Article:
Monday, March 30, 2009

You Can Go Home Again . . .

Sort of. (See the title of today's post above.) Over the weekend, as my husband and I traveled to yet another nephew's wedding, we decided to take the road less traveled and jaunt up to a tiny town called Roberts, Idaho, on our way to Menan, Idaho.

I had recently learned that a friend of mine has roots in this little village. As such I took the following picture, just for her:

If memory serves, I believe my friend worked in the office of this granary a few years ago, as a teen. I remember coming here years earlier as a child with my parents as we picked up interesting things like chicken feed. I wasn't sure this edifice would still be standing, but it is. So I took its picture, preserving a fond memory of the past that won't always exist.

On we drove to the east, to the 200+ acreage my paternal grandparents owned and attempted to farm many years ago. The old stucco house my grandfather built is gone, replaced by several large modern homes, part of the housing development this place has become:

The only portion of grandpa's land that looks the same is the east side of the property where you can still see the famed Menan Buttes (dead volcanoes, and the source of the lava rock that was used in numerous pioneer buildings in the area). The willows in the distance mark where the Snake River flows, something that cut through the property owned by my grandparents at one time.

We traveled across the river that separates Roberts from Menan and paused by the house my parents designed and had built on the 13 acres they were given by my grandfather. It was a beautiful buff brick home that my mother loved dearly. The past few times that we've driven by, a large semi truck has been parked directly in front by the current owners, which has caused us all dismay. Some things change forever, eh?

From the back, you can see the walk-out basement that my siblings and I thought was really neat. That door opened into the backyard which was planted into grass, and surrounded by lilacs and elm trees, the back planted in Russian Olives trees to provide a windbreak. Every one of those trees and shrubs survived, in part because of how my mother babied each one in this arid\alkaline soil.

West of our former home, across the road, lies the Snake River. As children, we were forbidden to cross that road by ourselves or go near the river. I was obedient to this edict most of the time, but there were moments when the river seemed to call to me. I would sit on a large rock and simply watch the water flow past. I found it calming, and to this day I find that I'm often in need of "water moments."

South of our former home, about a block away, lies an impressive-sized gravel pit. This is where I first learned how to ice skate, the December we all received ice skates as part of our Christmas. This gravel pit consists of several joined ponds of water, sub from the nearby Snake River. It was a great place to play in the water and on the ice during my formative years.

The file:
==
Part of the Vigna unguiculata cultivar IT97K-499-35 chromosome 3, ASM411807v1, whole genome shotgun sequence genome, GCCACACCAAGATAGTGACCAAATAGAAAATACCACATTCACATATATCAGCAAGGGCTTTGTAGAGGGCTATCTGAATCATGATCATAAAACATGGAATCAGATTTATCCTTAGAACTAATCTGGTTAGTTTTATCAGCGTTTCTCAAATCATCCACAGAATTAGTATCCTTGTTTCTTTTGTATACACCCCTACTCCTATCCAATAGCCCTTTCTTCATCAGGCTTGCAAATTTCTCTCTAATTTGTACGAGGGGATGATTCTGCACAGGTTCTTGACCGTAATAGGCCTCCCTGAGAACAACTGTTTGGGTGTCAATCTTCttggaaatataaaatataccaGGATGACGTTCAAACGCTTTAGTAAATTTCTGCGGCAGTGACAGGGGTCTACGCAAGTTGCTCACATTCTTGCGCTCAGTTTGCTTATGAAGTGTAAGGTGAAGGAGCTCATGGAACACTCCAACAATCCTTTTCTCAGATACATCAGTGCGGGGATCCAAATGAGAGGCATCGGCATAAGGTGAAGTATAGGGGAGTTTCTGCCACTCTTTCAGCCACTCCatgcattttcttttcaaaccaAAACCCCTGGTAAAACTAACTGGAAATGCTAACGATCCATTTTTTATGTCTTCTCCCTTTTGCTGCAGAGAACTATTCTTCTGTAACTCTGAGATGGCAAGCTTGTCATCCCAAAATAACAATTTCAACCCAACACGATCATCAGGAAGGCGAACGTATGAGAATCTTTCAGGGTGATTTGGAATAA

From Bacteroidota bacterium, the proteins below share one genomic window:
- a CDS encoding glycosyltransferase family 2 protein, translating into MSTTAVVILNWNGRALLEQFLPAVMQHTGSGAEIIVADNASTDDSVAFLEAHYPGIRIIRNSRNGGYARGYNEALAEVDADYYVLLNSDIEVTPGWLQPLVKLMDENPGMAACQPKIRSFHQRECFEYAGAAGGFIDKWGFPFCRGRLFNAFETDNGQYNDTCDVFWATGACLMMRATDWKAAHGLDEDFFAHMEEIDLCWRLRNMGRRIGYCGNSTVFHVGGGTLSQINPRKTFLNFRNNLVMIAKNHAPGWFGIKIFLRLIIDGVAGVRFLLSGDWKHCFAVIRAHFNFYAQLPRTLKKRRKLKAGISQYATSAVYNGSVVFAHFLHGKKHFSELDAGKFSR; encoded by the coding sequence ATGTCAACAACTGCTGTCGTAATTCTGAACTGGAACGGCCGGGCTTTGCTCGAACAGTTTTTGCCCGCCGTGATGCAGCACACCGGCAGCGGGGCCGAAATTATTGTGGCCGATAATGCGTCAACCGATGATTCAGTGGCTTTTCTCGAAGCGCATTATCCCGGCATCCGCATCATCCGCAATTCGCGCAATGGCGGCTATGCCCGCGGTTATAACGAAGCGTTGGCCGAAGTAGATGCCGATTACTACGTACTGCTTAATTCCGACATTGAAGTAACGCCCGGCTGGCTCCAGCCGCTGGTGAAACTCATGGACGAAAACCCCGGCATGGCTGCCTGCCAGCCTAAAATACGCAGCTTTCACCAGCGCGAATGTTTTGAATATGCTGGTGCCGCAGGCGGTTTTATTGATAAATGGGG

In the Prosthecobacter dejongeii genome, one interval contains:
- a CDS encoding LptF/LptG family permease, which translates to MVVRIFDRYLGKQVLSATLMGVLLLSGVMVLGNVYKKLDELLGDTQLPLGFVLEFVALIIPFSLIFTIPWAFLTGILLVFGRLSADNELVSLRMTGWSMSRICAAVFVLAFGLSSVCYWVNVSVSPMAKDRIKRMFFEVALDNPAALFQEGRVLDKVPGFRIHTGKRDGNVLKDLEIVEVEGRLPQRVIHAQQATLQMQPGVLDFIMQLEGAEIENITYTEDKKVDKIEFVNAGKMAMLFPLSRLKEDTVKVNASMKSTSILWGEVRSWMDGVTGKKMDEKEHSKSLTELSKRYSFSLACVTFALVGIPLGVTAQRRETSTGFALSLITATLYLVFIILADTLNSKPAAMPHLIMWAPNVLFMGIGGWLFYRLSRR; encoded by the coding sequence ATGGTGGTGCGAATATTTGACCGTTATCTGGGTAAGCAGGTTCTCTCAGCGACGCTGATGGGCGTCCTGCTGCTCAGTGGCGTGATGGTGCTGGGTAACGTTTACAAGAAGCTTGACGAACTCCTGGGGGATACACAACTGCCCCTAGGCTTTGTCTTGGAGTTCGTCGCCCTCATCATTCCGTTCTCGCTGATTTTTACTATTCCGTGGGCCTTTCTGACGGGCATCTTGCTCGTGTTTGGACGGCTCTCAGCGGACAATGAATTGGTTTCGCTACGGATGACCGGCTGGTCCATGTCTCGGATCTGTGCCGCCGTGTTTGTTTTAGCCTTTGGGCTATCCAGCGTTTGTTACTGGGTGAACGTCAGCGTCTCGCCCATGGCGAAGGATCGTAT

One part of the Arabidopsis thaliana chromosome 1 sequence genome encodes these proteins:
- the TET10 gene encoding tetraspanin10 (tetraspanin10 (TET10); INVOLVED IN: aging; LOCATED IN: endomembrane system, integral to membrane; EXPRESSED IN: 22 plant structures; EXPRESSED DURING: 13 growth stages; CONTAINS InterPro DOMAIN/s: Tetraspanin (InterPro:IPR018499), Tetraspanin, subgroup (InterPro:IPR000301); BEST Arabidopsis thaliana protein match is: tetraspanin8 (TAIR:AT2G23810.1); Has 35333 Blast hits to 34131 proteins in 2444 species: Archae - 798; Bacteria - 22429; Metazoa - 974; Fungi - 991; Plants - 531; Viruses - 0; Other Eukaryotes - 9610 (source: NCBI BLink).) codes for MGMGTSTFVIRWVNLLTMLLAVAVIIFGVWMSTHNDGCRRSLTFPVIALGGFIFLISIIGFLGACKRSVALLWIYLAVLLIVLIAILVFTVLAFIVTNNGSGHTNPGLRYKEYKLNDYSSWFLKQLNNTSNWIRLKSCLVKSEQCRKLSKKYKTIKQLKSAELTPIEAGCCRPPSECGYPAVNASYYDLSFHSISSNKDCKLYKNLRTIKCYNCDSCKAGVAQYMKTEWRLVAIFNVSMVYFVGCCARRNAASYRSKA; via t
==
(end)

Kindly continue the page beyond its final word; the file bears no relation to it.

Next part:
On we went with this journey down memory lane. We drove through the farms that make up most of the west side of Menan, then headed into nearby Lewisville, the place where my dad's maternal grandparents settled in the late 1800's. I attended first grade and a portion of second grade in Lewisville in the same black lava rock building that my grandmother once attended. (My first grade year was around 1967.) Here is a picture of all that is left of that school:

Those huge trees were great to play in. We often pretended they were houses during recess, allowing our imaginations to run wild.

Here is a shot of the house my great-grandfather, Thomas Clement, built for his family in the late 1800's in Lewisville. It is still standing and belongs to one of my distant cousins.

During my second grade year, we were moved into a brand new school called Midway Elementary. The old black rock building in Lewisville was torn down, because it was falling down around its ears. But Midway Elementary is still in existence and it seems to be in great shape:

Here is the LDS church my family attended during the time we lived in Menan:

And next door to this church house is the old lava rock building where I attended kindergarten:

All in all, it was a fun, but brief jaunt through a portion of my past. I took several pictures because I don't often get the chance to pass through this area. Every year, we journey to Lewisville to place flowers on my father's grave, but we're usually in such a hurry to make the annual loop into Wyoming, that I haven't taken much in the way of pictures of this location. I'm grateful for the opportunity I had to do just that this past weekend. And you'll be happy to know that we did make it in time for the wedding. Here is a picture of the happy couple:

We can't always go home again, and I have learned that home is where my family currently resides, wherever that may be. But it is fun sometimes to take a glimpse of the past and remember the good times that are a part of who we are.


Michele Ashman Bell said...

How fun to see these pictures and take that journey to your past with you. Having a husband from Preston, I feel as though I was in familiar territory. What wonderful memories.

Doran & Jody said...

Oh how fun is that. It makes me want to drive up to grandma's old farm in Alton. It is between Montpelier and Border. On the way there was an old car that was wrecked on the 'old road' down below the new one. We use to think the car was neat. Because it was an old one. I don't know when they removed it but I still look for it. I LOVED it up there!!! Oh Memories. Sometimes that's all we have, before that leaves us too.

Cheri J. Crane said...

Thanks for your comments, Michele, and Jody. =)Sometimes memories are the best.